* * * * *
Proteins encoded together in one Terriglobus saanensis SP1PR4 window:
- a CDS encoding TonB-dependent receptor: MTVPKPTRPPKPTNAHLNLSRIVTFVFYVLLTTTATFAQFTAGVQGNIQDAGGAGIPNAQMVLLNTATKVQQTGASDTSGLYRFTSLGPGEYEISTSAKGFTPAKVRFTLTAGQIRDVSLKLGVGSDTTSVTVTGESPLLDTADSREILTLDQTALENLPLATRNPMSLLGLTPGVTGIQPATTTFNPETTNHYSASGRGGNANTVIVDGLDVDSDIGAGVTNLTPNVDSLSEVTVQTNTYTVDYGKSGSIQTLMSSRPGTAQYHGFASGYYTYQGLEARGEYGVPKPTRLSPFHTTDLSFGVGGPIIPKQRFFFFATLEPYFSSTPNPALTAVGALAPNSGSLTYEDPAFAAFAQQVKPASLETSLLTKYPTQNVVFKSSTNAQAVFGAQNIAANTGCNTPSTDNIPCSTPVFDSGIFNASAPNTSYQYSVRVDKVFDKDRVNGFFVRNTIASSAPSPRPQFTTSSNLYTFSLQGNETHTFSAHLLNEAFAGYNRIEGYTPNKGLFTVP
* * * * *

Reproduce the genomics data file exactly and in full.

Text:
Proteins encoded together in one Terriglobus saanensis SP1PR4 window:
- a CDS encoding TonB-dependent receptor: MTVPKPTRPPKPTNAHLNLSRIVTFVFYVLLTTTATFAQFTAGVQGNIQDAGGAGIPNAQMVLLNTATKVQQTGASDTSGLYRFTSLGPGEYEISTSAKGFTPAKVRFTLTAGQIRDVSLKLGVGSDTTSVTVTGESPLLDTADSREILTLDQTALENLPLATRNPMSLLGLTPGVTGIQPATTTFNPETTNHYSASGRGGNANTVIVDGLDVDSDIGAGVTNLTPNVDSLSEVTVQTNTYTVDYGKSGSIQTLMSSRPGTAQYHGFASGYYTYQGLEARGEYGVPKPTRLSPFHTTDLSFGVGGPIIPKQRFFFFATLEPYFSSTPNPALTAVGALAPNSGSLTYEDPAFAAFAQQVKPASLETSLLTKYPTQNVVFKSSTNAQAVFGAQNIAANTGCNTPSTDNIPCSTPVFDSGIFNASAPNTSYQYSVRVDKVFDKDRVNGFFVRNTIASSAPSPRPQFTTSSNLYTFSLQGNETHTFSAHLLNEAFAGYNRIEGYTPNKGLFTVP